Ulster Bank reports increased share of new mortgage market

CEO Gerry Mallon says new mortgage lending up 49% on third quarter of 2015

Ulster Bank chief executive Gerry Mallon: banks is “satisfied” the fundamentals of the commercial property market in Ireland “remain sound”, particularly in urban locations. Photograph: Cyril Byrne

Ulster Bank chief executive Gerry Mallon: banks is “satisfied” the fundamentals of the commercial property market in Ireland “remain sound”, particularly in urban locations. Photograph: Cyril Byrne

 

Ulster Bank’s share of new mortgage lending has increased by four points to 19 per cent in spite of the negative impact of the Central Bank’s macroprudential rules, according to a document submitted to the Oireachtas finance committee in advance of its appearance on Thursday.

The bank in the Republic, led by chief executive Gerry Mallon, told the committee that its new mortgage lending had increased by 49 per cent compared to the third quarter of 2015.

It said the Central Bank’s rules on mortgage lending, which were loosened slightly last week, have had an “impact on our business” although it was difficult to ascertain whether these “helped or hindered us”.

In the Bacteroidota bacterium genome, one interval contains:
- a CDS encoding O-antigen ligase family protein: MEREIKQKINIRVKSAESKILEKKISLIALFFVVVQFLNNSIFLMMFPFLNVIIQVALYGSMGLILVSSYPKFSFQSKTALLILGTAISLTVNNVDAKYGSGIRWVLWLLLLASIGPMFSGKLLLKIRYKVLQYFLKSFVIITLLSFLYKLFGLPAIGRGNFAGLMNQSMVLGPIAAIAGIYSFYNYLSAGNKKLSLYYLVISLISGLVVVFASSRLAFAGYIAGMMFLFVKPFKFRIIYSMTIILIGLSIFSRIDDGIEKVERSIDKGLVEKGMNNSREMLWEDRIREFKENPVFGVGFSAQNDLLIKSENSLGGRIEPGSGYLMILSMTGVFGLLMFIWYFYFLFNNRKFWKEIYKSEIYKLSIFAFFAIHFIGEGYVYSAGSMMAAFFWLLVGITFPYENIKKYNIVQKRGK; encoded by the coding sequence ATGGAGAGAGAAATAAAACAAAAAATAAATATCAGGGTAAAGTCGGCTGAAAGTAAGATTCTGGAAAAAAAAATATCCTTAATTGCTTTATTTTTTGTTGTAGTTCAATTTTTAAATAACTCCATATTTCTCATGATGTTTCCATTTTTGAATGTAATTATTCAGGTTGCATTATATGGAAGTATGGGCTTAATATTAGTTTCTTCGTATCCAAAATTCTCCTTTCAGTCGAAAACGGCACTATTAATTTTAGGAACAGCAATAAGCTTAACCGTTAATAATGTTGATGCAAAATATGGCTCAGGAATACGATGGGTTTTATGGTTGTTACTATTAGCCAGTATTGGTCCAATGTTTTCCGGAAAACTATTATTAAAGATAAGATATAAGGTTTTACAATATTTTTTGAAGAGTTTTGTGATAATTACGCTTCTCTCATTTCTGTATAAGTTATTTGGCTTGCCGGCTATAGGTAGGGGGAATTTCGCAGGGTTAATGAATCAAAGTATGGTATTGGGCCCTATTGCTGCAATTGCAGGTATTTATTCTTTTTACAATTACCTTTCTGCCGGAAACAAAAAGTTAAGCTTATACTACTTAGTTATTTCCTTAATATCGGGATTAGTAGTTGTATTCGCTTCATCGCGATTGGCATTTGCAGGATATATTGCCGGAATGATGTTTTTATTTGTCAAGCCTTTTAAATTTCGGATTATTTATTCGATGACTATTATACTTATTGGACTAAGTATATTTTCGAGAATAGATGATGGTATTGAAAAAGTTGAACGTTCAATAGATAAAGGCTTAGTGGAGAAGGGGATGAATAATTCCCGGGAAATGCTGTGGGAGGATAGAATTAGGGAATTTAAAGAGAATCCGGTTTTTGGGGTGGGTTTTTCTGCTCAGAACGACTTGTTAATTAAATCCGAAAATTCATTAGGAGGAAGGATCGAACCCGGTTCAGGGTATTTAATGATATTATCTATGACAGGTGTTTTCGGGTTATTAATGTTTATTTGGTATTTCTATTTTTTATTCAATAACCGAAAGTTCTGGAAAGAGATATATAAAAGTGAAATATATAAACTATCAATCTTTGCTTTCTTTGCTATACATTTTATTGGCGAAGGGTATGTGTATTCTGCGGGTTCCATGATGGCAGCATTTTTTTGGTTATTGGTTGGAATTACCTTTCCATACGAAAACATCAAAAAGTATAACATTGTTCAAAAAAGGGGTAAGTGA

Ulster Bank told the committee that its standard variable rate (SVR) was 4.3 per cent, making it the most expensive mortgage loan on its books.

The bank said its SVR customers could move to a lower interest rate in its suite of products, without penalty.

It wrote to these customers in April 2015 to make them aware of the different options that were available to them but the uptake was “relatively low”.

Cost of funding

Ulster Bank also told the committee that its cost of funding at November 24th, 2016, was 0.7 per cent, well below the rate it is charging customers.

The bank said it was “satisfied” that the fundamentals of the commercial property market in Ireland “remain sound” , particularly in urban locations.

However, because of the significant supply of new offices over the next two to three years, uncertainty around the impact of Brexit on the Irish economy, and changes in tax legislation for property investment vehicles, it is “cognisant of potential downside risk”.

Ulster Bank also told the committee that its new lending to SMEs had increased by more than 40 per cent on 2015, reflecting an increased focus to “work with and support” the sector.

It said this included funding for acquisitions and business expansions; capital expenditure on premises, plant and machinery; and working capital.